As for SA equities, their valuations at the end of 2020 pointed to a real return of 9.5% p.a. for the asset class over the next five years, versus their historic fair value of 6.5% p.a.. While SA listed property is at first glance trading even more cheaply at a prospective real return of 9.5% p.a. compared to its historic fair value of 6.0%. p.a., we are concerned about the high earnings uncertainty in the sector combined with relatively high levels of debt and weak growth prospects. We therefore have a significant underweight to listed property in the Inflation Plus Fund. There is a higher degree of safety in other equity sectors with equally high return potential, such that we prefer taking overweight positions in sectors such as banks (Standard Bank and Absa are among the fund’s top overweights). The fund has its other significant overweight holdings in large, diversified global companies like British American Tobacco and Anglo American, and in well-valued groups like Multichoice, all with good potential to outperform the market.
Underweight global bonds
Examining offshore positioning, Inflation Plus has a large underweight to global government bonds due to the negative yields prevailing broadly across developed markets. Although historically global bonds have offered an average real return of around 1.8% p.a., currently as an asset class they are set to deliver -0.6% p.a. as Graph 2 highlights. The fund also has a small underweight holding in global equities, since global markets are collectively slightly expensive due to the predominance of the expensive US market. As an asset class our valuations show the five-year prospective real return from global equities at 4.9% p.a., when historically their fair value has been 5.5%. On top of this, the rand remains undervalued against the major global currencies, so that any appreciation from current levels could contribute to losses in rand terms going forward.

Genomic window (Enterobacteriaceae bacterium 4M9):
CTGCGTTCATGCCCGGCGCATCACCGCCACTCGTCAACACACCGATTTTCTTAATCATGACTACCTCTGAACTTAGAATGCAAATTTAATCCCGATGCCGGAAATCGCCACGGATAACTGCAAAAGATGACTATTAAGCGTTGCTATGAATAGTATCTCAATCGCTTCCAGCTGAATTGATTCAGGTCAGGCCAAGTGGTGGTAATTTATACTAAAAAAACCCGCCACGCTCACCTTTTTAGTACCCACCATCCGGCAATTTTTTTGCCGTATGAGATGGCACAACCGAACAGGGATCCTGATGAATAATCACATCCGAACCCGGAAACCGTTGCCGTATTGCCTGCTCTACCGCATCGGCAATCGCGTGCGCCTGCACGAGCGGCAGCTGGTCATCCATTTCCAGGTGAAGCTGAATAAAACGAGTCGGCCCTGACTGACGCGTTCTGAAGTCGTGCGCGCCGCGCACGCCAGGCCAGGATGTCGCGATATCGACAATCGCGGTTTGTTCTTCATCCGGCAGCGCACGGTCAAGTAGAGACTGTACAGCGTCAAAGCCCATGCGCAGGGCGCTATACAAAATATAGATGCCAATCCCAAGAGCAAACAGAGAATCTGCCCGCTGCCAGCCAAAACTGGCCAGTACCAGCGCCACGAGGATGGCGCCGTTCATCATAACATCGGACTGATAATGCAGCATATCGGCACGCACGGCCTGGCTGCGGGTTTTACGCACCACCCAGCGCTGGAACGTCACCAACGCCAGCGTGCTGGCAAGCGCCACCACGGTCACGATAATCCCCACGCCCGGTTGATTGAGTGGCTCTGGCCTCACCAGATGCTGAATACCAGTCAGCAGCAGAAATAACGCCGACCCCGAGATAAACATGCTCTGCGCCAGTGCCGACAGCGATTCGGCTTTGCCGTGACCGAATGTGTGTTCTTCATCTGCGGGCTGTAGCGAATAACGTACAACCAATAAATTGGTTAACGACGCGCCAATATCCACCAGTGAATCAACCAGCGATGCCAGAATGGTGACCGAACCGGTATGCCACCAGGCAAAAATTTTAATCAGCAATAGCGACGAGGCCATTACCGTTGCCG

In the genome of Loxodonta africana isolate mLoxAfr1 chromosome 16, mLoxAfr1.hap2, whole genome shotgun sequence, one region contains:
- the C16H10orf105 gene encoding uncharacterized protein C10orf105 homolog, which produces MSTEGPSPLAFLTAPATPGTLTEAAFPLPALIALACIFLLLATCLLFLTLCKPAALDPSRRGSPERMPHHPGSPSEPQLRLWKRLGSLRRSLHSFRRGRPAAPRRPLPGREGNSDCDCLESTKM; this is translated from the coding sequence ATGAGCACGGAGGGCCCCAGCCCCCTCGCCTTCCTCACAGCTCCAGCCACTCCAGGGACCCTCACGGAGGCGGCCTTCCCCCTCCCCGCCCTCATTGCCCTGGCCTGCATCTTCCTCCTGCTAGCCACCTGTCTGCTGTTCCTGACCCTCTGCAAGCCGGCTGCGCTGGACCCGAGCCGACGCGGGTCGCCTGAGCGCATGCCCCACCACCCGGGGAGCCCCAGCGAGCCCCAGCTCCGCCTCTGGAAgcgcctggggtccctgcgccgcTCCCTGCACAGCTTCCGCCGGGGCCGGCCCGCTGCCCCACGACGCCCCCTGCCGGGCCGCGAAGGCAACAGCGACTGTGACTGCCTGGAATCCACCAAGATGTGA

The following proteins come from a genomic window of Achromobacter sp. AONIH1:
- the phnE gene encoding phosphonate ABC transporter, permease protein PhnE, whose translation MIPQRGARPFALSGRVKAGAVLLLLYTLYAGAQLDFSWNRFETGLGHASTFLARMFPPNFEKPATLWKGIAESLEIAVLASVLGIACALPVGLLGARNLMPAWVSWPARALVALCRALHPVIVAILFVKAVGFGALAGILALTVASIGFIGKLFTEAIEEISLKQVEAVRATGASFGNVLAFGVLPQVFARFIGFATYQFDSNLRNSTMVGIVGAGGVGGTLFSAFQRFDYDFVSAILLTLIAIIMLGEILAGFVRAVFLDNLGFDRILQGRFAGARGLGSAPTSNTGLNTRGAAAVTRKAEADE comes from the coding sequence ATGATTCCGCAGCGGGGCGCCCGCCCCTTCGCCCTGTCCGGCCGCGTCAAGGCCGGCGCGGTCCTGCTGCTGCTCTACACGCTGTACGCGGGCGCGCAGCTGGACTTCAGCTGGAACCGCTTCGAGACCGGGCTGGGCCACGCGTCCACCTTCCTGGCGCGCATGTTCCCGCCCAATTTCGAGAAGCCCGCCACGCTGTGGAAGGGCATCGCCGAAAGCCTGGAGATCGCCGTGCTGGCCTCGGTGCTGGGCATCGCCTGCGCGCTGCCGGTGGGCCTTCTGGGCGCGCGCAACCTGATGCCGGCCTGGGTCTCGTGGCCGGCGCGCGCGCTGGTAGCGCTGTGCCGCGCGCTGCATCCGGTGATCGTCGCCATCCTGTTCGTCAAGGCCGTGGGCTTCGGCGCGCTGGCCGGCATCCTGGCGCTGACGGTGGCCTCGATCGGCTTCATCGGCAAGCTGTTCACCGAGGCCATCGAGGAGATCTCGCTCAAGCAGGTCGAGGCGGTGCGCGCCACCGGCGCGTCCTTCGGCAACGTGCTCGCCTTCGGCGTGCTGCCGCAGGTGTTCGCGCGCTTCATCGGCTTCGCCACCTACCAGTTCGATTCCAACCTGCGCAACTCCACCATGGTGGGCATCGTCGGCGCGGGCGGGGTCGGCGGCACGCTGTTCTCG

Prospective real fund returns of over 6.0% p.a.
Looking at the fund’s overall asset holdings and their current valuations, the Inflation Plus Fund is set to deliver a real return of over 6.0% p.a. over the next five years. This assumes that nothing else changes and asset prices and market ratings stay the same going forward. However, should asset prices rise to reach their long-term “equilibrium” or fair value levels, the fund has a prospective real return of 9.0% p.a. It is positioned to outperform its history under a wide number of conditions, including: if the status-quo continues; if SA equities re-rate; if the SA yield curve flattens from its current steep shape; or if the listed property market rallies. It is likely to underperform, however, if the SA yield curve steepens further; if there is a repeat of the listed property crash we experienced in 2020; or if South African and global equity markets de-rate going forward.
As the first two scenarios are highly unlikely, we have a higher degree of confidence in the upside for future fund returns than the downside. With South Africa’s short-dated interest rates at such low levels already and longer-dated bond yields high compared to their history, further significant yield curve steepening is not likely. And based on the exceptionally low valuations for listed property currently, we wouldn’t expect these assets to de-rate by the same extent in 2021.
A return of 6.0% above inflation is one that has typically been delivered by high-risk, equity-only funds in the South African investment industry. So a similar level, or the potential for a 9.0% return, from a lower-risk, well-diversified fund compliant with retirement regulations like the Inflation Plus Fund presents a rare opportunity for investors.
Going forward, investors now have the chance to “catch up” on the inflation-beating returns the ASISA Multi-Asset Low Equity category funds have struggled to produce over the past five years or so. These higher returns are unlikely to come from cash as they did during this period: interest rates are so low that, on our valuation basis, prospective real returns from cash investments are negative over the next five years. So now is not the time to hide in low-risk investments, but instead to hold a portfolio of carefully diversified assets that will provide the potential for excellent, inflation-beating returns with only moderate risk.
For more information or to invest with Prudential, please contact our Client Services Team on 0860 105 775 or email us at firstname.lastname@example.org.